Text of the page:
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14:49 PM PST

Joe Francis Owes $3 Million in a Default Judgment To Amber Arpaio; Read Why

--on the web

from - Three years after the Client Number Nine scandal, those involved have moved on to bigger and better things.

Well, depending on how you define “bigger and better”: Eliot Spitzer landed a gig at CNN, while his former call girl, Ashley Alexandra Dupré, now pens a sex column for the New York Post and was featured on the cover of Playboy. But some people who weren’t directly involved have had a harder time moving on, namely a woman named Amber Arpaio.

You may remember her name and perhaps even her driver’s license photo from a YouTube video released by ‘Girls Gone Wild’.

At the height of the Client Number Nine media frenzy, Joe Francis offered Dupré one million dollars to do a ‘Girls Gone Wild’ magazine shoot and promotional tour. He withdrew that offer when he serendipitously realized he already had footage of Dupré from earlier times in his archive. Dupré then sued him, saying she was only 17 at the time that footage was shot.

Francis responded by releasing a video of Dupré mugging for the camera in a towel, claiming to be 18, and saying her name was Amber Arpaio. The camera then lingers on Arpaio’s New Jersey license for about 30 seconds. The video was widely circulated on the Web, and led Dupré to drop her lawsuit — Francis and ‘Girls Gone Wild’ were triumphant!

Well, until Amber Arpaio filed her own lawsuit against Dupré and ‘Girls Gone Wild’ for defamation and invasion of privacy…

The suit was resolved this month, reports Evan Brown at Internet Cases. Arpaio had included Dupré in her original complaint accusing her of ID theft, but she never managed to properly serve Dupré so the New York Post’s sex columnist has been left out of the judgment for now. But Joe Francis of Mantra Films was served (though he never responded). He’s now been hit with a $3 million default judgment.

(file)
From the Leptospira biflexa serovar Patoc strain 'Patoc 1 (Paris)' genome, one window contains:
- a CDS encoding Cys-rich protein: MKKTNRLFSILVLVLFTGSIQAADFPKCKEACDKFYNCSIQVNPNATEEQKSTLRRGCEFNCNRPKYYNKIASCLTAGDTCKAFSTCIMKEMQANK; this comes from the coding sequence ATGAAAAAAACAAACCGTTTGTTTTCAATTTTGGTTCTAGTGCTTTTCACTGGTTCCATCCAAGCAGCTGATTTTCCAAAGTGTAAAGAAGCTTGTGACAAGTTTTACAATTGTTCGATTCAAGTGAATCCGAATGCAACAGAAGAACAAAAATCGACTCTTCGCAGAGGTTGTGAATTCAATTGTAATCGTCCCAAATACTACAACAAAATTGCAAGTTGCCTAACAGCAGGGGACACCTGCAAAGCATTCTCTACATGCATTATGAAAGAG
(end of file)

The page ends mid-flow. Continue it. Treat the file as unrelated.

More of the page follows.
Arpaio claims that the raunchy search results that now turn up when you Google her name have jeopardized her employment prospects, and that she fears what her future, not-yet-conceived-or-born children will think when they are “exposed to the insulting material.”

I guess Arpaio is not planning to change her last name if/when she gets married.

When Arpaio does a vanity search on Google, she’s not feeling lucky, she’s feeling traumatized. Her psychologist submitted a report to the court that she “now carries deep psychological scars, and exhibits a number of classic symptoms of post-traumatic stress disorder.”

Attorney Miles Benjamin Neustein who, according to the court is “qualified as an expert on the dissemination of information through the Internet” testified on Arpaio’s behalf, explaining that a Google search of her name produces over 130,000 ‘hits,’ most of which feature pornographic material.

“[Neustein] concluded that ‘the public light [that the posting of the Internet video] has cast upon the Plaintiff is not only international in scope, but also is one wholly and irrevocably tied [to] the rawest of pornography and all things otherwise appealing to the prurient interest,’” writes Judge Joel Pisano in his opinion. “Indeed, ‘given the unique nature of the Internet,’ Mr. Neustein wrote, ‘this branding is for life,’ and highly likely to adversely impact her employment prospects and personal relationships.”

I suppose that depends on what kind of employment she pursues. Regardless, Pisano granted her request for damages in the amount of $3 million dollars. ‘Girls Gone Wild’ will surely appeal, hopefully without releasing anything defamatory on YouTube to help its case.

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